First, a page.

High Density Helpers and Low Density Cloggers
Did you know there are 2 types of cholesterol? And while they both can affect each other, one is good for you and one is bad? Cholesterol is a waxy substance produced by the liver for cells, membranes and metabolism and is needed in order to create hormones, vitamin D and the bile acid that helps you digest fat. The good cholesterol is known as high density lipoprotein or HDL. Your HDL cholesterol acts as the street sweeper of your blood vessels. They clean the walls of your blood vessels, and support a healthy heart and good circulation.
Low density lipoprotein (LDL) is the bad cholesterol flowing through the bloodstream that tends to deposit on the walls of arteries. Collecting in the blood vessels and accumulating over time, LDL cholesterol can contribute to poor circulation and is thought to be a significant contributor for many heart related concerns for adults as they continue to mature. HDL helps lower LDL levels by gathering up the bad cholesterol but overall the body only needs a limited amount of cholesterol, beyond that is a cause for further health issues.
You can monitor your cholesterol levels by taking a cholesterol test or lipid panel. Looking at your genetics or family history can be an indicator as to your cholesterol, as well as looking at your diet, how active you are, and your habits (smoking, tobacco use, medications.) The average recommended cholesterol levels, range from 100-120 for HDL and around 60 or above for LDL. It is usually advised to keep your total cholesterol number around 200 or below. Ways to stay away from high cholesterol numbers include keeping a diet low in saturated fats, trans-fats, and sugars, as well as avoiding foods that are high in cholesterol content themselves - such as burgers and cheese fries - as these can all increase your LDL cholesterol.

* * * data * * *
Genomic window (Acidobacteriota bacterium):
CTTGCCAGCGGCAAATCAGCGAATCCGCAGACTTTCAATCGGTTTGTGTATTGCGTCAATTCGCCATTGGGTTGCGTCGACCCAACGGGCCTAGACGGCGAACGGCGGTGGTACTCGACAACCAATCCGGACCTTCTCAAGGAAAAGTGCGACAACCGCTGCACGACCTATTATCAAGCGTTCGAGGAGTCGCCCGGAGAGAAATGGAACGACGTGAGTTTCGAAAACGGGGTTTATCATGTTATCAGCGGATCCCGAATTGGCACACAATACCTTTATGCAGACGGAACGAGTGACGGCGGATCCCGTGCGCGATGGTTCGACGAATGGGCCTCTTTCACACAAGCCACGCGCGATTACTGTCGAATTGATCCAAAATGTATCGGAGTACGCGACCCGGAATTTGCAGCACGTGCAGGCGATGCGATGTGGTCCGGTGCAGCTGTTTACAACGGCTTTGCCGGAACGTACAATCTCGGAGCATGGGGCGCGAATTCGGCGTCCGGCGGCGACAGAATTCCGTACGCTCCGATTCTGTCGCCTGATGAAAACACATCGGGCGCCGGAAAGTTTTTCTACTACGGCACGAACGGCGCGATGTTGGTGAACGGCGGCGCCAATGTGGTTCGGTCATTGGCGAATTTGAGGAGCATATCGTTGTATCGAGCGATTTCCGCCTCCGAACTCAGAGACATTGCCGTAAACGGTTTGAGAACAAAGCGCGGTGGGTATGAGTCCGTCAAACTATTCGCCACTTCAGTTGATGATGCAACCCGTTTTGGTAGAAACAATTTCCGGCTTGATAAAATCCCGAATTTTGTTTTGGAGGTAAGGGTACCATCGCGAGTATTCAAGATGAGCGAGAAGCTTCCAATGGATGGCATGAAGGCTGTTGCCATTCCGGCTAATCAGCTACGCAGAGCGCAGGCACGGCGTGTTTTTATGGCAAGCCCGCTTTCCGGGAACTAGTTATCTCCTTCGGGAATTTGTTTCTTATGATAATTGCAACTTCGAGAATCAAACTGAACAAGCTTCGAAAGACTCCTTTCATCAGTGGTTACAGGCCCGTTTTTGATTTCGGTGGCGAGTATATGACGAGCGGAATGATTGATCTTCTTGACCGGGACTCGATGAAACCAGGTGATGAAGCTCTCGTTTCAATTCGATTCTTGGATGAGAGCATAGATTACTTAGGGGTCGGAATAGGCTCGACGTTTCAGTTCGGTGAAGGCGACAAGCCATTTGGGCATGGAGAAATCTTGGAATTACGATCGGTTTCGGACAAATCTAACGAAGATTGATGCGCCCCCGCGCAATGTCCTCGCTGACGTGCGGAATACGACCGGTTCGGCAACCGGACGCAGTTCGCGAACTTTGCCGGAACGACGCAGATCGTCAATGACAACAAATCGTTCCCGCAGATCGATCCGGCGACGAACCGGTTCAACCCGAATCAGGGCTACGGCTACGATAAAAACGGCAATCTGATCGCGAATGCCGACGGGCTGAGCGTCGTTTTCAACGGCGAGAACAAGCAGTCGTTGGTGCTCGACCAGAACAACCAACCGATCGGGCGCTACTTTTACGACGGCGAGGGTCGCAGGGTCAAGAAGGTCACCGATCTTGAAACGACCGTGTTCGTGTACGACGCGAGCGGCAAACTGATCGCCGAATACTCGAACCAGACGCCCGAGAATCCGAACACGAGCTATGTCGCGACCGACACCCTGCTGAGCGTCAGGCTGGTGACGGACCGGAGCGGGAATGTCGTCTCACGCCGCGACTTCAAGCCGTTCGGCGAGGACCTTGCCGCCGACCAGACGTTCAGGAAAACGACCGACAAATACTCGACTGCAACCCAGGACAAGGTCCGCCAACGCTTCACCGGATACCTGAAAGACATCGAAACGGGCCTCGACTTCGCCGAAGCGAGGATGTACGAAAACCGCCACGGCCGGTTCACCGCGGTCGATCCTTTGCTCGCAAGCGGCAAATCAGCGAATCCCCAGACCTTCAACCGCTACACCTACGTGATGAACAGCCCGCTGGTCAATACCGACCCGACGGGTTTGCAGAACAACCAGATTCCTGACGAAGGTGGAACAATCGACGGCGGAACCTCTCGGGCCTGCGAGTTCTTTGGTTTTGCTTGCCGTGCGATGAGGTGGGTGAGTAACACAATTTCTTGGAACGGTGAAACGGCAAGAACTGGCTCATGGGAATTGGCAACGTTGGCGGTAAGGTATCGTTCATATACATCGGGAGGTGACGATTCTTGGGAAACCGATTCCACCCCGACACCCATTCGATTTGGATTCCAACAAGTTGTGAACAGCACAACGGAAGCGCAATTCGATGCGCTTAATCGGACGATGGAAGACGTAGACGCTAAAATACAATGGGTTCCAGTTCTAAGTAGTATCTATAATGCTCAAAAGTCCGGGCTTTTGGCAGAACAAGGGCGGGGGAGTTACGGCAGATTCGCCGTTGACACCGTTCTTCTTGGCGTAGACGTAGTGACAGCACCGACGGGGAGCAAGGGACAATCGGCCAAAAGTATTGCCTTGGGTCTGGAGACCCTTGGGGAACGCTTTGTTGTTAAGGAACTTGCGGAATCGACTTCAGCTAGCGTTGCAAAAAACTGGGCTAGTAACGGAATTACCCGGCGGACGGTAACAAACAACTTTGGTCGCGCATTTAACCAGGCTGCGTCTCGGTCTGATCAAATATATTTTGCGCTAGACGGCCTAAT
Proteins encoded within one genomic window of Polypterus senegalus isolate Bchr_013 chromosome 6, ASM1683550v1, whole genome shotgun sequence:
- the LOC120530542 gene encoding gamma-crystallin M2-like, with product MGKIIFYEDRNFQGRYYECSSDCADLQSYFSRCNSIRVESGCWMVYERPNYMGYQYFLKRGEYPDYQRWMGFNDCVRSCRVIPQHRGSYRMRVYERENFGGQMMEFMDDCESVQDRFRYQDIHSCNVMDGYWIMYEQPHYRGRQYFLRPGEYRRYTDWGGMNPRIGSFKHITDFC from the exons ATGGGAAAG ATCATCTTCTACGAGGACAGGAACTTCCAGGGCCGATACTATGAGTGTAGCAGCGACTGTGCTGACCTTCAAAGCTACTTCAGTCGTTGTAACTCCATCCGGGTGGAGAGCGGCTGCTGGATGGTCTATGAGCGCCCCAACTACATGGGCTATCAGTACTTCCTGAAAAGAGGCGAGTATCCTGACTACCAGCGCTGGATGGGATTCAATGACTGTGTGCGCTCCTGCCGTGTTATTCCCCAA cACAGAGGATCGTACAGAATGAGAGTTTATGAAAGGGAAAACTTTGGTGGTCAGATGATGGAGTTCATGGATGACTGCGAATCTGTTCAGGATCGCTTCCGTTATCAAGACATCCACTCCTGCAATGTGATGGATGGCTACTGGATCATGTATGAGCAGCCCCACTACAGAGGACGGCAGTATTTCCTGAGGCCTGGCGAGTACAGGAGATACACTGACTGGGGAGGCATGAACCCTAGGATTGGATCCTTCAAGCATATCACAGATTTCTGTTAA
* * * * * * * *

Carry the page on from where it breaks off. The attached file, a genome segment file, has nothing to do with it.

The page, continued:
Taking Action to Heart
While staying away from the bad, you can take on the good to help support healthier cholesterol levels. Fish, walnuts, almonds and other nuts that are rich in polyunsaturated fats are beneficial because of their omega-3 fatty acid content which has been proven to help support lower triglyceride levels and better HDL numbers. Fruits and vegetables that specifically contain plant sterols or stanols can help block your body’s absorption of cholesterol. But you can’t always get everything your body needs directly from your diet, supplementing your nutrition directly with fish oil, or flaxseed oil and borage oil as a vegetarian option, can help provide you with a healthy amount of omega-3 fatty acids. The B vitamin niacin can also provide support for healthy HDL levels and works best in junction with a low cholesterol-focused diet. Combining a healthy diet, proper supplementation, and at least 30 minutes a day of exercise can help support higher HDL levels and combat LDL cholesterol. The road to a healthy heart runs through your blood vessels. Help keep your heart’s highways clean by taking the necessary steps towards healthier levels cholesterol levels, no matter your age. Today is the perfect day to begin a healthier lifestyle!